TED

Mental Health Break

TED Talk … a persuasive case to quit Social Media.

Cal Newport is an Assistant Professor of Computer Science at Georgetown University. In addition to studying the theoretical foundations of our digital age, Newport also writes about the impact of these technologies on the world of work. His most recent book, Deep Work, argues that focus is the new I.Q. in the modern workplace and that the ability to concentrate without distraction is becoming increasingly valuable.

Dr Newport argues that young children who know how to use a smartphone are really just as productive in their lives as older folk, who often – unintentionally – use social media as a tool to appear busy, occupied, and focused.  Social Media in college kids, while often regarded as trivial often results in an explosion of anxiety related disorders.

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The truth about TEDTalks

We all like TEDTalks don’t we…I’ve seen some interesting ones that is for sure…but I’ve sort of waned in my interest and only fleetingly wondered why.

Perhaps it was the manifestation of TEDTalks in NZ that did it in for and how the usual suspects lined up to wax lyrical about really uninteresting people talking at them.

But then I read this article at VICE about TedTalks and it clicked.

Over the last few weeks, for example, I’ve been making a sustained effort to watch at least one TED talk a day. I’m not sure what it is about my generation, exactly, but I’ve noticed a weird trend to watch or listen to “informative”, Horrible History-style things for adults rather than actually think. It seems to be a cultural reference point to think about the idea of thinking, rather than actually engaging the old noggin.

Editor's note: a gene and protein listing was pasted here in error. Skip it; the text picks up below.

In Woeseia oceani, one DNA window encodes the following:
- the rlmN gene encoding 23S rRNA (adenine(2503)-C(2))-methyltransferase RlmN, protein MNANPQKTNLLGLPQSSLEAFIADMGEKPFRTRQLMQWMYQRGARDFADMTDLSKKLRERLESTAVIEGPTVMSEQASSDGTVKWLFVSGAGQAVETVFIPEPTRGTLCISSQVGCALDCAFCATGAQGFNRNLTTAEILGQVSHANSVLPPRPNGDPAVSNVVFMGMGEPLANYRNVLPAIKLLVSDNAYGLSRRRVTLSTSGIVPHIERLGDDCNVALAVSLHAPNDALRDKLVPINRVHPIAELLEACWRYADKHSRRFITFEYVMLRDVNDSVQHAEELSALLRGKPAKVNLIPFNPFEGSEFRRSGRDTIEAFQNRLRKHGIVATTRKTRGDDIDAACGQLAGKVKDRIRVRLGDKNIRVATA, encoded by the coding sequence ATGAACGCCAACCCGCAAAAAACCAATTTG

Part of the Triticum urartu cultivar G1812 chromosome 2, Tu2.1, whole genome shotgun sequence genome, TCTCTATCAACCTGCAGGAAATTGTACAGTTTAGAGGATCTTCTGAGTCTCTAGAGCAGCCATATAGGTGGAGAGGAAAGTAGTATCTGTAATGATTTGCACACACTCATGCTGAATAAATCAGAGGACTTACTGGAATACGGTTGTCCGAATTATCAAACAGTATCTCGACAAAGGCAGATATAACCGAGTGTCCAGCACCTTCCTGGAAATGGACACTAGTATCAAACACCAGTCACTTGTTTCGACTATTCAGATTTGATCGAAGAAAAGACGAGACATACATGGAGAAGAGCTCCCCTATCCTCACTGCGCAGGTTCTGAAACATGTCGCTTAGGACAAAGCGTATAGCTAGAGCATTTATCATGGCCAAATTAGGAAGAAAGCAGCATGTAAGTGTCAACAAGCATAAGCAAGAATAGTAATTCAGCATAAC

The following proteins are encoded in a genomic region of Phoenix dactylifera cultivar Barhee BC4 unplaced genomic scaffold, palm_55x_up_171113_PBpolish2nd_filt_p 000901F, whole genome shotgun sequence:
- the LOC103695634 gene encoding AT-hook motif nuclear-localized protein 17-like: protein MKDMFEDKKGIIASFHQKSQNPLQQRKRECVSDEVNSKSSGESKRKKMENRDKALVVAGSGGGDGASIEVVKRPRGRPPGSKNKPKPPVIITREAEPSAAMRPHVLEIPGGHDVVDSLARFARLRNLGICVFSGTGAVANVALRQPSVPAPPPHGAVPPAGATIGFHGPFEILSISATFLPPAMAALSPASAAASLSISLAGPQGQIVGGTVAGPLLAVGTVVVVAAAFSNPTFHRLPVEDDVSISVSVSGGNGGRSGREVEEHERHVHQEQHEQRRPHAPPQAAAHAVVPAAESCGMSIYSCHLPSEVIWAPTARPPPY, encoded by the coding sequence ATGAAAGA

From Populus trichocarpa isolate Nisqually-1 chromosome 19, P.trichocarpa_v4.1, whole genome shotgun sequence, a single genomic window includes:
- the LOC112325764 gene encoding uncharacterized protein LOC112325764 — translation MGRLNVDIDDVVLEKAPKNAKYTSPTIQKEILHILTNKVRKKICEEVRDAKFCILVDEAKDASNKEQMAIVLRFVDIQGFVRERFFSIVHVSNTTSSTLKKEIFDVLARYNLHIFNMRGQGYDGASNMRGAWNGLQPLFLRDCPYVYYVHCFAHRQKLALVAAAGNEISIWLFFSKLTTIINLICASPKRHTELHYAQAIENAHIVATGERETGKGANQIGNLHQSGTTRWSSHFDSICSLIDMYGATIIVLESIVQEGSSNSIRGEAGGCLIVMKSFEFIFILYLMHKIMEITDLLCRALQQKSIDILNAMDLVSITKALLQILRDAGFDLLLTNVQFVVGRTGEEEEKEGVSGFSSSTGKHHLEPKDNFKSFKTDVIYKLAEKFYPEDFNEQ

Which is why I basically sleep walk through everything. I haven’t had an independent thought in years. Sometimes, I forget my own name.

Maybe it’s because I’m a card-carrying member to a tinfoil hat society for the infuriatingly smug, but I think there’s something inherently wrong with passivity. And yet I write this from my bed.  The most common response I received when I told people I was working on this was, “What? Have you never enjoyed one?” Which, I suppose, is my whole point. When thinking about thinking becomes entertainment rather than a challenge, something has fucked up.

It feels like almost bad manners to have a go at something that is so overwhelmingly positive. But, fuck it, I’m going to do it because, just as Justin Lee Collins making a handful of people laugh didn’t mean he wasn’t a horrible, horri​ble man, TED entertaining you doesn’t mean it isn’t a sneaky pyramid scheme, designed to suck off your ego while pretending to inseminate your mind with world-altering concepts.

From my vantage point, swinging from the nether regions of society,  TED (and all other “thinkies”) is the road of least resistance to thought, dishing out toilet stall profundity willy-nilly for those like me whose cognitive ability languishes somewhere between a turtle’s and a slice of bread.

I have watched, I’d wager, 50 videos at least, because a) I have a lot of time on my hands and b) I wanted to see what all the fuss was about. And I’ve concluded that it’s basically having Alain de Botton in your house with a biro scribbling: “AdB woz ere,” on the back of the shitter door and getting applauded for the effort.

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As much at home writing editorials as being the subject of them, Cam has won awards, including the Canon Media Award for his work on the Len Brown/Bevan Chuang story. When he’s not creating the news, he tends to be in it, with protagonists using the courts, media and social media to deliver financial as well as death threats.

They say that news is something that someone, somewhere, wants kept quiet. Cam Slater doesn’t do quiet and, as a result, he is a polarising, controversial but highly effective journalist who takes no prisoners.

He is fearless in his pursuit of a story.

Love him or loathe him, you can’t ignore him.

To read Cam’s previous articles click on his name in blue.

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Highly recommended: (ex) Shuttle Commander Chris Hatfield’s TED Talk on…. fear

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Wednesday nightCap